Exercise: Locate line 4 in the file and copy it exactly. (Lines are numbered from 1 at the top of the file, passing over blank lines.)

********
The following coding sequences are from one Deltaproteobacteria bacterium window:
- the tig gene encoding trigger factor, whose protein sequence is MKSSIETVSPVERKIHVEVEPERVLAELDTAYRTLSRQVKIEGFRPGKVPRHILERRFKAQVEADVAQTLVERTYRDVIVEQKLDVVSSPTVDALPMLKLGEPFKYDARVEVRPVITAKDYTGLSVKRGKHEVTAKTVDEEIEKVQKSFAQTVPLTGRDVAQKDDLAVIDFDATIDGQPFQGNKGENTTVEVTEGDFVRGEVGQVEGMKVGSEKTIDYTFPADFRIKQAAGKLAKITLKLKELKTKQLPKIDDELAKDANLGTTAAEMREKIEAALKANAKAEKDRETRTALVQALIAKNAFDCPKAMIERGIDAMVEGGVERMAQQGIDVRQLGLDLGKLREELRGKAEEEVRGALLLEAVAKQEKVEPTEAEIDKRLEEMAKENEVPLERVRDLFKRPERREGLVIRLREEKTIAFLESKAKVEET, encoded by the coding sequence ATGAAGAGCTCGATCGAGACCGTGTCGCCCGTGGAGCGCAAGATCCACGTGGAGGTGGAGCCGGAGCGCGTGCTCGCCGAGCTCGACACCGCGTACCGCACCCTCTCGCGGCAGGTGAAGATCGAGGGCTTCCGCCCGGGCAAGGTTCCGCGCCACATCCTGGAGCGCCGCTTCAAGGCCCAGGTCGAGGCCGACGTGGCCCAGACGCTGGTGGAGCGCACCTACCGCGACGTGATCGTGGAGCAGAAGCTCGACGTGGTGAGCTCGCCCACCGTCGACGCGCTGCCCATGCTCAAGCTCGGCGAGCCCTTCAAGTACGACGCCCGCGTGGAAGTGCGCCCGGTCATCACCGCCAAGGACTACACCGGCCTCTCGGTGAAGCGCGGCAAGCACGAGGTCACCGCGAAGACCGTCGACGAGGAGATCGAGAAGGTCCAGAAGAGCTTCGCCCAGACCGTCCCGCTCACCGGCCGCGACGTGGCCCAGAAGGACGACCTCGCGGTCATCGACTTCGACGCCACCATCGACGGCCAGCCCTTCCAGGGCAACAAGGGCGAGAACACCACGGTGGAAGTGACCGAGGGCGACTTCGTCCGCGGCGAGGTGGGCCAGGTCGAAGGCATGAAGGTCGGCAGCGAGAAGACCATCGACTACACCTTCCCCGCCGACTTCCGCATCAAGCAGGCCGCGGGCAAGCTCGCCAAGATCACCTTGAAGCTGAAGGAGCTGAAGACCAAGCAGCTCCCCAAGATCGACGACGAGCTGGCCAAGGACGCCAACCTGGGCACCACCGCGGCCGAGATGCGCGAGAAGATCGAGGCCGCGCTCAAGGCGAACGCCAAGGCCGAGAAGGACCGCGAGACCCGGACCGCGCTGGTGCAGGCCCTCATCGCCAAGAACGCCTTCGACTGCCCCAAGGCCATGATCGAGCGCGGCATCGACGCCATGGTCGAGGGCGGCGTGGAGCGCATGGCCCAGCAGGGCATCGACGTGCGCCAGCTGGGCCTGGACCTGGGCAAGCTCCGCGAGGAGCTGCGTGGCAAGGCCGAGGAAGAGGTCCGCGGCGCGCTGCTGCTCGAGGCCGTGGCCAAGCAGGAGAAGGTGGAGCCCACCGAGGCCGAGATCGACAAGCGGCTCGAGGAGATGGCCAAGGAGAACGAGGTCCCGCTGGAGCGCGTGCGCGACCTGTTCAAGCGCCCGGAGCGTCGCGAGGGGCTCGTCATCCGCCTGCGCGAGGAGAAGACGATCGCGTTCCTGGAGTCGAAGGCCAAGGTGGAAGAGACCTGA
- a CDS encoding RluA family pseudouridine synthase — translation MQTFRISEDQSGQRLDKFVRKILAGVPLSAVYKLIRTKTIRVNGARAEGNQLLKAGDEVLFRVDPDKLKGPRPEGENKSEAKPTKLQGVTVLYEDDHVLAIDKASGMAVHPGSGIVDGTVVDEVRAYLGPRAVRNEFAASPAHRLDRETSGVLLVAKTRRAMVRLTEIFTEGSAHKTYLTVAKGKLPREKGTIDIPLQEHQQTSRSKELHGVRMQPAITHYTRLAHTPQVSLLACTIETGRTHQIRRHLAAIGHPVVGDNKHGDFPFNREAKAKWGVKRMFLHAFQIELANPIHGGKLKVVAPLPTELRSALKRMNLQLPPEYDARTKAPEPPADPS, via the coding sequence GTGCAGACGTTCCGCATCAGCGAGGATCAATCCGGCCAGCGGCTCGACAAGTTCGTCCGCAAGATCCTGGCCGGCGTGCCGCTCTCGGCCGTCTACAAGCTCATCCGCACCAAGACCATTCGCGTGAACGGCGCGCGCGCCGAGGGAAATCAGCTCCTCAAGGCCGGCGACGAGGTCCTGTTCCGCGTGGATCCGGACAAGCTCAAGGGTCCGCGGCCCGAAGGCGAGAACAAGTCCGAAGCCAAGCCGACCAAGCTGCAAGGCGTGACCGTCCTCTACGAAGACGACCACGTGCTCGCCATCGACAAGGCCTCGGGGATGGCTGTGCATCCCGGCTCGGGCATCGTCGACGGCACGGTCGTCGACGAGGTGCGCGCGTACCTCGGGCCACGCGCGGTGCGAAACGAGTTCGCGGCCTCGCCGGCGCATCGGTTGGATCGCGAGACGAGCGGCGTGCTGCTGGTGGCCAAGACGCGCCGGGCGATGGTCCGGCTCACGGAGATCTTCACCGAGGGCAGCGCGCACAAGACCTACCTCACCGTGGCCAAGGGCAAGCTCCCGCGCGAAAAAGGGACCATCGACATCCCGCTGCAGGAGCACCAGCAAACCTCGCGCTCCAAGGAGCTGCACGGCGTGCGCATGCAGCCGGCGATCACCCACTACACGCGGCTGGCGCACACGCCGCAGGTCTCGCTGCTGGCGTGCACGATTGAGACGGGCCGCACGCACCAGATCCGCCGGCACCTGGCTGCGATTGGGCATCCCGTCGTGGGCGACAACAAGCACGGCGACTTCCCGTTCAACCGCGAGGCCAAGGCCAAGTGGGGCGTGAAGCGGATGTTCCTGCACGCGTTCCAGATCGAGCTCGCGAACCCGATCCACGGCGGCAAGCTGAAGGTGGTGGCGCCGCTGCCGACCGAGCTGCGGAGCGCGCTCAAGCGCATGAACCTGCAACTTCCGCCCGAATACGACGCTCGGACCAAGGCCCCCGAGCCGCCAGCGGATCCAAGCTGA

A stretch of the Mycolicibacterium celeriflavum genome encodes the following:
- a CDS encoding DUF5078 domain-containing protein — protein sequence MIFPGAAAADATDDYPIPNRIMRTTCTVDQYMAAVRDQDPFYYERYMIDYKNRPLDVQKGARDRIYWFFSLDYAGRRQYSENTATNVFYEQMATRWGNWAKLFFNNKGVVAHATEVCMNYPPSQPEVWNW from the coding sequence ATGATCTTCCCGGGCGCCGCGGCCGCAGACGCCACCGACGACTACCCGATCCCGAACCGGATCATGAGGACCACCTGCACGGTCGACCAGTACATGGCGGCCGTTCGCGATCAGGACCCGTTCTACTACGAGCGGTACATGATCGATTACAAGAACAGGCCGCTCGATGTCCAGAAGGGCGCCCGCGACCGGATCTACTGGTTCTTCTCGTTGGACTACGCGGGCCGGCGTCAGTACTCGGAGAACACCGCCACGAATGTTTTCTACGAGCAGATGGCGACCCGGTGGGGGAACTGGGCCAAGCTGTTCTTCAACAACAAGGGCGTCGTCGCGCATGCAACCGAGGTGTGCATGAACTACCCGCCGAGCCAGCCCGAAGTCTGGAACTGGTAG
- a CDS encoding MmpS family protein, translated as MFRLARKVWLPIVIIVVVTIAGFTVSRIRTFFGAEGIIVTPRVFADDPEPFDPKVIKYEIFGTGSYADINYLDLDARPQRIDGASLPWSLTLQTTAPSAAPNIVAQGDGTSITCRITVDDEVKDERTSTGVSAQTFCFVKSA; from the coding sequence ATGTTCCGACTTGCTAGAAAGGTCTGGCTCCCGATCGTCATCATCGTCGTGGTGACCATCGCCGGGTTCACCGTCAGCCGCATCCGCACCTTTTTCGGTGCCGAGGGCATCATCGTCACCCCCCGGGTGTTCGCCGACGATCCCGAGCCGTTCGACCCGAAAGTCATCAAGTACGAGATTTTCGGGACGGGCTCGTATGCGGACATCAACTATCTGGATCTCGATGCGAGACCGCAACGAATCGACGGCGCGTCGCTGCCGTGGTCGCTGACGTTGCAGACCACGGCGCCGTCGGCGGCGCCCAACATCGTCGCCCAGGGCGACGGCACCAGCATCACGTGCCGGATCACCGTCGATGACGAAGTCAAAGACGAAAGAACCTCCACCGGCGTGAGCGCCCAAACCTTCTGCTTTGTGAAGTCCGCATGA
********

A stretch of the Mycolicibacterium celeriflavum genome encodes the following: